Well well well, what do we have here?
The holier than thou entity attacking Christians and regular Americans, otherwise known at the Southern Poverty Law Center, has been diverting cash offshore.
Lots of cash.
Experts are calling it highly confusing and possibly unethical.
Here are more details, from the FreeBeacon:
The Southern Poverty Law Center (SPLC), a liberal, Alabama-based 501(c)(3) tax-exempt charitable organization that has gained prominence on the left for its “hate group” designations, pushes millions of dollars to offshore entities as part of its business dealings, records show.
Additionally, the nonprofit pays lucrative six-figure salaries to its top directors and key employees while spending little on legal services despite its stated intent of “fighting hate and bigotry” using litigation, education, and other forms of advocacy.
The Southern Poverty Law Center is perhaps best known for its “hate map,” a collection of organizations the nonprofit deems “domestic hate groups” that lists mainstream conservative organizations alongside racist groups such as the Ku Klux Klan and is often referenced in the media. A gunman opened fire at the Washington, D.C., offices of the conservative Family Research Council in 2012 after seeing it listed as an “anti-gay” group on SPLC’s website.
The SPLC has turned into a fundraising powerhouse, recording more than $50 million in contributions and $328 million in net assets on its 2015 Form 990, the most recently available tax form from the nonprofit. SPLC’s Form 990-T, its business income tax return, from the same year shows that they have “financial interests” in the Cayman Islands, British Virgin Islands, and Bermuda. No information is available beyond the acknowledgment of the interests at the bottom of the form.
However, the Washington Free Beacon discovered forms from 2014 that shed light on some of the Southern Poverty Law Center’s transfers to foreign entities.
The SPLC’s Form 8865, a Return of U.S. Persons With Respect to Certain Foreign Partnerships, from 2014 shows that the nonprofit transferred hundreds of thousands to an account located in the Cayman Islands.
SPLC lists Tiger Global Management LLC, a New York-based private equity financial firm, as an agent on its form. The form shows a foreign partnership between the SPLC and Tiger Global Private Investment Partners IX, L.P., a pooled investment fund in the Cayman Islands. SPLC transferred $960,000 in cash on Nov. 24, 2014 to Tiger Global Private Investment Partners IX, L.P, its records show.
The SPLC’s Form 926, a Return by a U.S. Transferor of Property to a Foreign Corporation, from 2014 shows additional cash transactions that the nonprofit had sent to offshore funds.
The SPLC reported a $102,007 cash transfer on Dec. 24, 2014 to BPV-III Cayman X Limited, a foreign entity located in the Cayman Islands. The group then sent $157,574 in cash to BPV-III Cayman XI Limited on Dec. 31, 2014, an entity that lists the same PO Box address in Grand Cayman as the previous transfer.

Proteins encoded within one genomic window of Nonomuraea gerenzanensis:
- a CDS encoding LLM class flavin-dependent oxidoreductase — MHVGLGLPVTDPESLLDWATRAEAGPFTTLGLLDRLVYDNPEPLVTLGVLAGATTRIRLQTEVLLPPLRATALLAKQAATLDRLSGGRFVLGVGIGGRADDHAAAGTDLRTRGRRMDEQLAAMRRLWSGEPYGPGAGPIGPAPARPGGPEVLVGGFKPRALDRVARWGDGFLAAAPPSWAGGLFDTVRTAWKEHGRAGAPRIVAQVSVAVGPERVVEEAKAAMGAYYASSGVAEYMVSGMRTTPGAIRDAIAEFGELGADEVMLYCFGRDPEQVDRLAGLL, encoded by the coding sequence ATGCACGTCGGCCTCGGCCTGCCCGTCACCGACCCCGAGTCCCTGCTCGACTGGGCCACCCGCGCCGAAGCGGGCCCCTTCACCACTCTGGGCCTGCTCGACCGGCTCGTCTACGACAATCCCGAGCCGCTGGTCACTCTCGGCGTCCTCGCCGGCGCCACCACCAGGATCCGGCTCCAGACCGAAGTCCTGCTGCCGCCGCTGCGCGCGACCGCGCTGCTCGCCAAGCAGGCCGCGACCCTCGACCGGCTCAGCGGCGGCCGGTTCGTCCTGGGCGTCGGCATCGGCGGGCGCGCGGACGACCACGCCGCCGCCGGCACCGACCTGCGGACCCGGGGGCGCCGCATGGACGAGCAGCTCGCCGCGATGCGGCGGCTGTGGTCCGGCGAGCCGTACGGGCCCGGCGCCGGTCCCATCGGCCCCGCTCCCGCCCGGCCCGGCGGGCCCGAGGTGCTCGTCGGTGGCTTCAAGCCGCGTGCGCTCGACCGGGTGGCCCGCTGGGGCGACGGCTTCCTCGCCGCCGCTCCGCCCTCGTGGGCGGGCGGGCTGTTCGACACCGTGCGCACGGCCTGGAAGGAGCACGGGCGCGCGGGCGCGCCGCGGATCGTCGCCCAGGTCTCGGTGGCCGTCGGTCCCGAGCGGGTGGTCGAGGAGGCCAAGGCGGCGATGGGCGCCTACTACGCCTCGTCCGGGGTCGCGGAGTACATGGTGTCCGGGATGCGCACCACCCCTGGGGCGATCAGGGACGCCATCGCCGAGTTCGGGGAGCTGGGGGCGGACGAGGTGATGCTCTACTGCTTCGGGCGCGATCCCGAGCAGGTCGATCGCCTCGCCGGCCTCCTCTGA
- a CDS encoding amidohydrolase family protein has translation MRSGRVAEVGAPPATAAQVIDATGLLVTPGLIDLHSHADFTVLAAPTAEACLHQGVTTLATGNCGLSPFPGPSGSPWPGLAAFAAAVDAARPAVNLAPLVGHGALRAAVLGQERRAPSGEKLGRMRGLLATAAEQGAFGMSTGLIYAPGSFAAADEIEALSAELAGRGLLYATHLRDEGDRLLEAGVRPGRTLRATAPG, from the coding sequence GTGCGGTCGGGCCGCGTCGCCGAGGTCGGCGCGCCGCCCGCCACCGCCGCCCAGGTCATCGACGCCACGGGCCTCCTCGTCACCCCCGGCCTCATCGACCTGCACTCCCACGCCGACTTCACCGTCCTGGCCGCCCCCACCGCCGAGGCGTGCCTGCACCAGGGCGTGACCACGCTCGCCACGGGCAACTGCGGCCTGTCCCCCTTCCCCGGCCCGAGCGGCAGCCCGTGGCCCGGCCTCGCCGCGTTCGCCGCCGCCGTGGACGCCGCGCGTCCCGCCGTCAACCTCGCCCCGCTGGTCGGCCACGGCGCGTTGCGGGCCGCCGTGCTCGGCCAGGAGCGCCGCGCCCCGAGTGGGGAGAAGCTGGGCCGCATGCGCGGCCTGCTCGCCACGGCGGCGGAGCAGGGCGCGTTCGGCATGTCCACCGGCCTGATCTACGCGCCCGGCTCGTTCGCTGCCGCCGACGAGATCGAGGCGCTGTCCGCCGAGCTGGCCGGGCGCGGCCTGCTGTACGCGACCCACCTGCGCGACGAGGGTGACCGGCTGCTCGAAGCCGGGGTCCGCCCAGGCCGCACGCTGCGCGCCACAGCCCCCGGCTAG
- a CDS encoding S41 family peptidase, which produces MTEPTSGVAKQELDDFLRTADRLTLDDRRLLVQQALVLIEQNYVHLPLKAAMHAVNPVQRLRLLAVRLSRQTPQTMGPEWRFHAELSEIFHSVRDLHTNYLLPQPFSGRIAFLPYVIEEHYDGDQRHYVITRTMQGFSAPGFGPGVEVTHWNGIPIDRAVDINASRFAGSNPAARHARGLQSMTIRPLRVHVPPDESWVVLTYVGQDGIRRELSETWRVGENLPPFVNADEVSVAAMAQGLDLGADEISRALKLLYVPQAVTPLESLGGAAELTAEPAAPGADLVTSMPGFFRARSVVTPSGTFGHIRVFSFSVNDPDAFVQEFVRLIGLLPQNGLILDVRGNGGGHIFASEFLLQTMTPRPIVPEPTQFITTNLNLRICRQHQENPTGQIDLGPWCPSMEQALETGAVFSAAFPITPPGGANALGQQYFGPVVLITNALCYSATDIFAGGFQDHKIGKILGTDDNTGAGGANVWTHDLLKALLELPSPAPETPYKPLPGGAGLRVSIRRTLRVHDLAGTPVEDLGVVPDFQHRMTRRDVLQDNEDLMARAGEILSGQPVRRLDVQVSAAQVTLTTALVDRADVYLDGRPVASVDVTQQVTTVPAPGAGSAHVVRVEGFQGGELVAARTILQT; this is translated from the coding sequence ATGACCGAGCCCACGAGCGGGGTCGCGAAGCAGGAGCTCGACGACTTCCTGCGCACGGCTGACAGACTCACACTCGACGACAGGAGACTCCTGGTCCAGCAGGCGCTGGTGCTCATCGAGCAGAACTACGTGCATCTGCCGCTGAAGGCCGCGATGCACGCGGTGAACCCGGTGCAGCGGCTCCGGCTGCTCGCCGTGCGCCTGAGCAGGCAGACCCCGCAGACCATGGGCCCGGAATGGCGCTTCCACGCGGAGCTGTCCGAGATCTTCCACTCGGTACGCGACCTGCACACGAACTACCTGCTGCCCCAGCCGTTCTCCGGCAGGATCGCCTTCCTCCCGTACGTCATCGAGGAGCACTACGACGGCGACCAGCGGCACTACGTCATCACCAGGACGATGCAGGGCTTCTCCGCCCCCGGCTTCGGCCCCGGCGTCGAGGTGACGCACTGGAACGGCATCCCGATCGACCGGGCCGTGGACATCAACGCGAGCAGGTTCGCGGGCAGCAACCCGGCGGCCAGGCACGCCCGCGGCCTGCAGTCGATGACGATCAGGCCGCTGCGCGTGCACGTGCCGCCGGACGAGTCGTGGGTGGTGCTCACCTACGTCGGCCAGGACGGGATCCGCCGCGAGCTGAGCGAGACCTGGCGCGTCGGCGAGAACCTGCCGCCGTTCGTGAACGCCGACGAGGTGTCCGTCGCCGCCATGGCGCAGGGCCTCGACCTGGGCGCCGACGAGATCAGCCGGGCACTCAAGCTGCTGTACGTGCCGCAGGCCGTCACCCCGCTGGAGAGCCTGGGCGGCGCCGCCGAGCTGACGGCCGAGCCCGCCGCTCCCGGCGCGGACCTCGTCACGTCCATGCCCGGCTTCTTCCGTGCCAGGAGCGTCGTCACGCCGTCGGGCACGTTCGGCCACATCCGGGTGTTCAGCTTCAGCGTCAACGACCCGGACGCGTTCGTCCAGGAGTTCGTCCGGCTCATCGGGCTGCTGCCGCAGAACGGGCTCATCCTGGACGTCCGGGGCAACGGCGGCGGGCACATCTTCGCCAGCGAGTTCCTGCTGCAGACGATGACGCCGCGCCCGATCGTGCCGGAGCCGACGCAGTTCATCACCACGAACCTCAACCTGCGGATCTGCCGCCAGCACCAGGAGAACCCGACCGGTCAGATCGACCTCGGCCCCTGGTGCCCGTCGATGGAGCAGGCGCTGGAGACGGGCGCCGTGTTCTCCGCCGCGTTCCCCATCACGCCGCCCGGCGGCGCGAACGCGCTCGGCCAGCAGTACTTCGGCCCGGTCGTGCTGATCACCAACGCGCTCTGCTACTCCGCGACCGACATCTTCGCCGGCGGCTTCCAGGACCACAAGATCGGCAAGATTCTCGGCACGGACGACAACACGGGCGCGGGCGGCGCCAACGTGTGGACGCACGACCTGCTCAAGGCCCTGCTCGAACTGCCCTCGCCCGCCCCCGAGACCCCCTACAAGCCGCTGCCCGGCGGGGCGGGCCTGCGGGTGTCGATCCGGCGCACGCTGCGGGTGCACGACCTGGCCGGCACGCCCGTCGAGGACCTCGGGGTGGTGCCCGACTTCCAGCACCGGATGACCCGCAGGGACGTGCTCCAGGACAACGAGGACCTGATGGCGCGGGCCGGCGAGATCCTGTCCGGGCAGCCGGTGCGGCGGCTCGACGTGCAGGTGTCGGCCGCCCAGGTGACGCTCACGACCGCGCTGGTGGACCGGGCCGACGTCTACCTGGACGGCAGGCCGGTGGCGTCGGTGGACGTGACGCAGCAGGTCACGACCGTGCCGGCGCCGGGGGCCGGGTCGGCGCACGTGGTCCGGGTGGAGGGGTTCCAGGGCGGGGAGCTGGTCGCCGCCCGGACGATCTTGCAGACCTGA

The nonprofit pushed millions more into offshore funds at the beginning of 2015.
On March 1, 2015, SPLC sent $2,200,000 to an entity incorporated in Canana Bay, Cayman Islands, according to Securities and Exchange Commission (SEC) records and run by a firm firm based in Greenwich, Ct. Another $2,200,000 cash transfer was made on the same day to another fund whose business is located at the same address as the previous fund in the Cayman Islands, according to SEC records.
No information is contained on its interests in Bermuda on the 2014 forms. SPLC’s financial stakes in the British Virgin Islands were not acknowledged until its 2015 tax form.
Lucinda Chappelle, a principal at Jackson Thornton, the public accounting firm in Montgomery, Ala., that prepared the SPLC’s tax forms, said she does not discuss client matters and hung up the phone when the Free Beacon contacted her in an attempt to get the most updated forms from the group in relation to its foreign business dealings.
Tax experts expressed confusion when being told of the transfer.
“I’ve never known a US-based nonprofit dealing in human rights or social services to have any foreign bank accounts,” said Amy Sterling Casil, CEO of Pacific Human Capital, a California-based nonprofit consulting firm. “My impression based on prior interactions is that they have a small, modestly paid staff, and were regarded by most in the industry as frugal and reliable. I am stunned to learn of transfers of millions to offshore bank accounts. It is a huge red flag and would have been completely unacceptable to any wealthy, responsible, experienced board member who was committed to a charitable mission who I ever worked with.”
“It is unethical for any US-based charity to invest large sums of money overseas,” said Casil. “I know of no legitimate reason for any US-based nonprofit to put money in overseas, unregulated bank accounts.”
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